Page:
Barbara Tibbits

Barbara Tibbits

“The power of this format – connecting with an experienced leader, who engaged us, challenged us to create questions and step beyond our comfort became the highlight of our work.”

District: Everett School District

Award Amount: $4,727.05

Description: We are the 4th grade team at Cedar Wood Elementary in Everett, eager to search, acquire, and implement the high-engagement, high-yield strategies to propel our students to the next level in their learning. Through book studies, peer observation and self-reflection, we will power-up our practice to increase student engagement and ignite the fire of learning in our classrooms, to extend beyond our team and inspire our colleagues to join us in a shared quest of learning.

End of the Year Report

Our grant, “Improving Practice Through Collaborative Observations,” was a collective effort by the 4th grade team at Cedar Wood Elementary School in Everett.  As with all professionals, we continually strive to improve our practice and reflected on a need to more deeply engage all students across the curriculum and allow them to grapple with meaningful, thoughtful questions.  Although we routinely plan together, it became apparent that we often altered those plans in the moment to better meet the needs of our students and found it difficult to verbalize those shifts in our debriefings.  It became apparent that we had a great deal to learn from one another!

We began with the webinar “The Power of Student Questions” through the Great Books Foundation and were able to incorporate what we learned immediately, if not completely successfully.  Learning what questions to ask, how to rephrase, respond to students with additional questions and probe thinking is a skill that takes time and practice.  We found ourselves wanting to know more and successfully asked for and were granted two additional webinar meetings with this company in which our team was the only participant.  The power of this format – connecting with an experienced leader, who engaged us, challenged us to create questions and step beyond our comfort became the highlight of our work.  We also read and discussed several books including Classroom Instruction that Works, Talk About Teaching!: Leading Professional Conversations, The Core Six: Essential Strategies for Achieving Excellence with the Common Core, and Leading Instructional Rounds in Education: A Facilitator’s Guide.  We also scheduled time, once using substitutes and several times during planning, to observe one another teach and discuss key points.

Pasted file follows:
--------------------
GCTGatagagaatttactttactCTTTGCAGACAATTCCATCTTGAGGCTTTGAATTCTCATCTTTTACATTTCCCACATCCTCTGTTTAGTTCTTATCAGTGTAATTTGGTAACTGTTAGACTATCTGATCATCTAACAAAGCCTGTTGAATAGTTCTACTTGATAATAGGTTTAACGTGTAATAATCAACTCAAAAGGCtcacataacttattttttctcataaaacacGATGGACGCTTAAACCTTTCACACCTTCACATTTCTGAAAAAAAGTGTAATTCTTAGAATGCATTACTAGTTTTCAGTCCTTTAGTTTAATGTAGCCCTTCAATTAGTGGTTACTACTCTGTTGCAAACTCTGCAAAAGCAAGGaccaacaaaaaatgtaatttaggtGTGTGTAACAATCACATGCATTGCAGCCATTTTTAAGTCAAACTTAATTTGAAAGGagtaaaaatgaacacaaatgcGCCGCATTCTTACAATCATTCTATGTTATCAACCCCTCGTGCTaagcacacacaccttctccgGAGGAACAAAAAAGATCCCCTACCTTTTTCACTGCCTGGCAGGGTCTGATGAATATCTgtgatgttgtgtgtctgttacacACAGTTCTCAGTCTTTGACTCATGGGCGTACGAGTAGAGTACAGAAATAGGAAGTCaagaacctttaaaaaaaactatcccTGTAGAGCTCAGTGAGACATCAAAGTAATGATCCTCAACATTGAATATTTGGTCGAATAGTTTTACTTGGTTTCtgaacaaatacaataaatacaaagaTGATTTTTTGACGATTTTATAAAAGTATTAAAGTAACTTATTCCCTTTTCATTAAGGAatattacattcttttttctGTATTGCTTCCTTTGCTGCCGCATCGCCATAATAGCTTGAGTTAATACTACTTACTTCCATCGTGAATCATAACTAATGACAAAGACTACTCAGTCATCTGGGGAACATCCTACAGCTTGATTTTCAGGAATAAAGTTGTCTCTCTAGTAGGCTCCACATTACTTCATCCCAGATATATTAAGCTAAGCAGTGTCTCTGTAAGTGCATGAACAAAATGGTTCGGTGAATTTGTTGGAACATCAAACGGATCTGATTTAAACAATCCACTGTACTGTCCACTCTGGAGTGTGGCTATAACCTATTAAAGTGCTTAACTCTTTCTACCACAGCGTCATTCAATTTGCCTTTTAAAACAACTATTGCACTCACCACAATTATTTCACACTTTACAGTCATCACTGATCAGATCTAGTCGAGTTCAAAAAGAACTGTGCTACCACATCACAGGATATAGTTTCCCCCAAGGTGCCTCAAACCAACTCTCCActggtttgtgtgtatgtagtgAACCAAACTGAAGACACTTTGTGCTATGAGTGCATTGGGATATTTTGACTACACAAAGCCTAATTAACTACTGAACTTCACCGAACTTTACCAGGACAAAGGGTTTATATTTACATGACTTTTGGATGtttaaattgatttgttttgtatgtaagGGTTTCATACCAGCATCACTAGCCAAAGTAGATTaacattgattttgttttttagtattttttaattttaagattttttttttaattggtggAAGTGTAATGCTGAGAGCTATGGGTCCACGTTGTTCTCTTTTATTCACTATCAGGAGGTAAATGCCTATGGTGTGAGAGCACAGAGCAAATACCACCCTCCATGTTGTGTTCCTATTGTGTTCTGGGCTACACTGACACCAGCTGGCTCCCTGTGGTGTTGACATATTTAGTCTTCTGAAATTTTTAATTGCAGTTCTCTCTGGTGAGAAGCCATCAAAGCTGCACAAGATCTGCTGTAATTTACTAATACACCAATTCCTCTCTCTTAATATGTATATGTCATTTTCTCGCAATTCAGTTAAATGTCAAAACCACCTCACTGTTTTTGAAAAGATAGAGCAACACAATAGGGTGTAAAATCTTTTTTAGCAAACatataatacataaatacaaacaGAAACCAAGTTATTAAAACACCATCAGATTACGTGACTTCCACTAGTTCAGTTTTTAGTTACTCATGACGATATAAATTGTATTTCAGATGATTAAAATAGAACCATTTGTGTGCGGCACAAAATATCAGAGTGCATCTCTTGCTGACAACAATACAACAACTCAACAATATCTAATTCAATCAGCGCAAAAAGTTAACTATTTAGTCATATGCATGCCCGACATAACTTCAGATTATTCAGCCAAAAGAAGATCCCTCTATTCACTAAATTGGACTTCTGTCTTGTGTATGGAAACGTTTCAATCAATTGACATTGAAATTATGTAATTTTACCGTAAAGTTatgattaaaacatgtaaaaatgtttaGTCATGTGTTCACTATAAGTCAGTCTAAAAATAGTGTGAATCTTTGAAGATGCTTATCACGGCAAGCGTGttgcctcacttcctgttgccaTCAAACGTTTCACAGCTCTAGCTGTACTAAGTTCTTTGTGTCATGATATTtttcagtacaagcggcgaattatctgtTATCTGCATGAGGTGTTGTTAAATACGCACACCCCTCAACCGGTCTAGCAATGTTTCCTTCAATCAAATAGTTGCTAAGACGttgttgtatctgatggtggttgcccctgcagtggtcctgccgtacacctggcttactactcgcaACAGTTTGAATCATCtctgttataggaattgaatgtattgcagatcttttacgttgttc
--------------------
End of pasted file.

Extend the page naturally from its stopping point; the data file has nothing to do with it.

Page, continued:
As a result of our work, we are better able to engage students in meaningful discussions using focused questions.  We have gone beyond depending on “Accountable Talk” stems and teacher-centered dialogue to more student-centered discussion (sometimes debate).  This is still work in progress.  None of us feel as though we have perfected this and will continue push one another in the future, especially as we move into other content areas.  One powerful insight, especially as we plan literacy discussions, was the fact that we, as adults, wanted desperately to discuss an engaging text.  We’ve worked on discussing texts as a team before leading a discussion with students.

Our team of five teachers was directly impacted by this grant, as we studied, observed, debriefed and planned together.  Four have decided to pursue National Board certification next year (one currently is a NBCT) as a direct result of this venture.  As other teams learned of our work, they began asking how they could participate.  Four additional teachers in other teams have also decided to pursue National Board certification.  We envision powerful discussions and refinements to practice as a result.  Our principal is now searching for funds to expand our work to other teams, wishing to create opportunities for peer observations and make them part of our building’s culture, deepening collaboration and expanding professional practice.

As teachers increase their leadership roles, our advice includes:

  • Know all of the people who will eventually be part of the decision-making process, understand their perspective and anticipate their concerns. There will be surprises!
  • Teachers, by and large, seek opportunities to grow! Take advantage of this fact and create powerful experiences.
  • Accept that there will be gatekeepers and obstacles, but figure out how to navigate around each. Rely on those who are skilled at navigation to give you support, suggestions and a reality check.